Mummification, while still practiced in some remote cultures, is not a common practice in the Western world. Rosalia Lombardo was a two-year-old girl who passed away in 1920 due to a severe case of bronchopneumonia, a type of pneumonia that causes inflammation in the alveoli.
Despite receiving the best medical care available at the time, Rosalia Lombardo was unable to overcome bronchopneumonia due to her young age and underdeveloped immune system.
Mario Lombardo: A Desperate Father
Mario Lombardo, Rosalia's father, was determined to find out the exact cause of her death in order to assign blame. The Lombardo family was Italian and although the Spanish flu pandemic was ending, it seemed that Rosalia's pneumonia may have been caused by this deadly disease. Mario Lombardo refused to bury his daughter, stating that the loss of his son had already caused him great distress.
Rosalia passed away just one week before her second birthday, leaving Mario Lombardo deeply grief-stricken. In an effort to keep his daughter as "alive as possible," he asked Alfredo Salafia, a renowned Italian pharmacist known for his expertise in corpse preservation, to mummify her. Salafia was highly respected for his extensive knowledge in this area.
Word of Rosalia Lombardo's story reached Professor Salafia, who agreed to mummify her body for free. He was moved by Rosalia's angelic appearance and was determined to perfect the preservation technique in order to maintain her natural beauty. As a result, Rosalia Lombardo's mummified body appeared to be the most lifelike mummy in the world.
Notes detailing the process of Rosalia Lombardo's mummification were discovered in the 1970s. These notes contained a formula for the chemicals used in the mummification process:
Rosalia Lombardo – "The Blinking Mummy"
Rosalia Lombardo is commonly referred to as the "Sleeping Beauty" of the Capuchin Catacombs. Her mummified remains are housed at Palermo's Catacombe dei Cappuccini, a location filled with mummified bodies and other corpses from throughout history. The dry atmosphere inside the Catacomb has helped to preserve Rosalia's body almost perfectly.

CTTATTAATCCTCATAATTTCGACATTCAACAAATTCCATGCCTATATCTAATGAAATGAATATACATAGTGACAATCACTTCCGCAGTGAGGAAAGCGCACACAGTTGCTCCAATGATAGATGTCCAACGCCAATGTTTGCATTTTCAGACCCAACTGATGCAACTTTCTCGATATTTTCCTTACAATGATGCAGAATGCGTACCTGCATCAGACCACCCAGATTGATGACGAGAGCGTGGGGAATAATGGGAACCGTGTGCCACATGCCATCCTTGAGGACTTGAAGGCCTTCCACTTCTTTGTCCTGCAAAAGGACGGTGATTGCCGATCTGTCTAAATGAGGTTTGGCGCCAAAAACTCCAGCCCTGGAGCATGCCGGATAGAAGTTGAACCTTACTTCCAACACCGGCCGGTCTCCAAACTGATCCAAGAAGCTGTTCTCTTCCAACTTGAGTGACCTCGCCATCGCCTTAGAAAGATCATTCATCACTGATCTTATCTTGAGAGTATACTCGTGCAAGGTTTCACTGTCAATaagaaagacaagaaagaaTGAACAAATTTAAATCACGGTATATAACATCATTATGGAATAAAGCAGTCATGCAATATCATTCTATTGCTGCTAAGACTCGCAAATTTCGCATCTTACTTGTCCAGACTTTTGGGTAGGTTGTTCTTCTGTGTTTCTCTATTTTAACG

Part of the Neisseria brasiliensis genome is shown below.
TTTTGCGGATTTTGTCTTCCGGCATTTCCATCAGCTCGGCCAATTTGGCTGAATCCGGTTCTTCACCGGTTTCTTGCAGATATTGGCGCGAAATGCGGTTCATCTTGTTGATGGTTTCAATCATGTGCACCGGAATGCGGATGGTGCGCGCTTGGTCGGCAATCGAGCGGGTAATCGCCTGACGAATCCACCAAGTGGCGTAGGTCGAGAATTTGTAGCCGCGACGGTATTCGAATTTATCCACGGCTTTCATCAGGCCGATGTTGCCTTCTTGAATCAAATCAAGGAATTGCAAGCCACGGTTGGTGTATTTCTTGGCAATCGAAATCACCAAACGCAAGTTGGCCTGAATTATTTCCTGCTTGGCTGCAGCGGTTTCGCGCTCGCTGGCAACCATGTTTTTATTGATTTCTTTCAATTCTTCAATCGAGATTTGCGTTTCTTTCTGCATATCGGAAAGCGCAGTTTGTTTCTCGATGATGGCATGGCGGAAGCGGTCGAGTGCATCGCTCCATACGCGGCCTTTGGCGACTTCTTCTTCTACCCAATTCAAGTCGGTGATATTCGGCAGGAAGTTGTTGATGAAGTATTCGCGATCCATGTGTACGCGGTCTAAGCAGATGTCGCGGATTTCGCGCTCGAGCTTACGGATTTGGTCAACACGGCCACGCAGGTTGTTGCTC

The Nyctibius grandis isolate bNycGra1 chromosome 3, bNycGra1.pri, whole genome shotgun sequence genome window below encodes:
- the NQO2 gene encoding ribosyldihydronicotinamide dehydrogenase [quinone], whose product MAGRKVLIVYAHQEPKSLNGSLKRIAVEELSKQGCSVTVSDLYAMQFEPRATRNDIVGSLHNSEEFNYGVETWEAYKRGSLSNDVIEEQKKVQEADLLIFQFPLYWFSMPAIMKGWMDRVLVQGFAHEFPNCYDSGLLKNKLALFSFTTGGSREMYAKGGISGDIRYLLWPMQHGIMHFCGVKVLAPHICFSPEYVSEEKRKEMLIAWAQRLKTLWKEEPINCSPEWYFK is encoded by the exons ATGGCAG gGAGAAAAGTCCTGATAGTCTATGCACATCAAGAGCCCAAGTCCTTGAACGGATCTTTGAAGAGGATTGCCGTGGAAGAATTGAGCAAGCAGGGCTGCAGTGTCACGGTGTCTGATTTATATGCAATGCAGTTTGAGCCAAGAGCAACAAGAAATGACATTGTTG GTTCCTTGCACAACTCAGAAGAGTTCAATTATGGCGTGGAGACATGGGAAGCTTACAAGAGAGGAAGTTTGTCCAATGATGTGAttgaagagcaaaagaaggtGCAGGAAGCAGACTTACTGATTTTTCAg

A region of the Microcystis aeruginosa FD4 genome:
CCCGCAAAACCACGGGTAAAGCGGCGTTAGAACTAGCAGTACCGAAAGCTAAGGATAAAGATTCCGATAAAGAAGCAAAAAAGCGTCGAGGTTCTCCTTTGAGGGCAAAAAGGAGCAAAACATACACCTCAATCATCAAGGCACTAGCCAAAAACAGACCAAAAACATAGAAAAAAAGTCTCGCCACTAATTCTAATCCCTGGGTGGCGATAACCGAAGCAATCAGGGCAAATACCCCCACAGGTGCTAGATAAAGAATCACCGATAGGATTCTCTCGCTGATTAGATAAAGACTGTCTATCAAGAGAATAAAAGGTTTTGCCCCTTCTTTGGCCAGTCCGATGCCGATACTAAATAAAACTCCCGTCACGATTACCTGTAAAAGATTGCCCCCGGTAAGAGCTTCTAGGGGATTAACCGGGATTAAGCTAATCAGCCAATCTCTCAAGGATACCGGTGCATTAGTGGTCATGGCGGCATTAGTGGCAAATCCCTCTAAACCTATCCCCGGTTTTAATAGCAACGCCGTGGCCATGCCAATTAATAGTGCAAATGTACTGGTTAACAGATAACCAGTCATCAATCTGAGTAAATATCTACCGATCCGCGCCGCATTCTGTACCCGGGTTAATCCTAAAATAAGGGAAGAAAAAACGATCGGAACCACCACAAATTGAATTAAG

A strange phenomenon that startled tourists visiting the catacombs was that the mummy appeared to be blinking. Some people believed that Lombardo had opened her eyes slightly in a series of time-lapse photographs. Many visitors to her mummified remains considered her a miracle because she seemed to blink even though she has been deceased for a long time.
The myth of the mummy who could open her eyes circulated on the internet, but in 2009, Italian biological anthropologist Dario Piombino-Mascali disproved this myth surrounding Rosalia Lombardo. He explained that the appearance of eye movement was actually an optical illusion.
Paraffin dissolved in ether applied to the girl's face creates the illusion that she is staring directly at the viewer. This effect, combined with the changing light that filters through the windows of the tombs throughout the day, causes the girl's eyes to appear open. Upon closer inspection, it can be observed that her eyelids are not completely closed, which was likely done in an effort to make her look more lifelike. The body was well-preserved due to Salafia's embalming techniques.
Present Condition Of Rosalia Lombardo's Mummy: The Preserved Corpse Was Relocated
X-rays of the body show that all of the organs are in excellent condition. Rosalia Lombardo's remains are housed in a small chapel at the end of the catacomb tour, displayed in a glass-covered coffin on a wooden pedestal. However, photographs taken of the preserved body by National Geographic in 2009 show signs of decomposition, including discoloration.
To prevent further decomposition, Rosalia Lombardo's body was moved to a drier area of the catacombs and placed in a hermetically sealed glass container filled with nitrogen gas. Despite these efforts, the mummy remains one of the best preserved corpses in the tombs.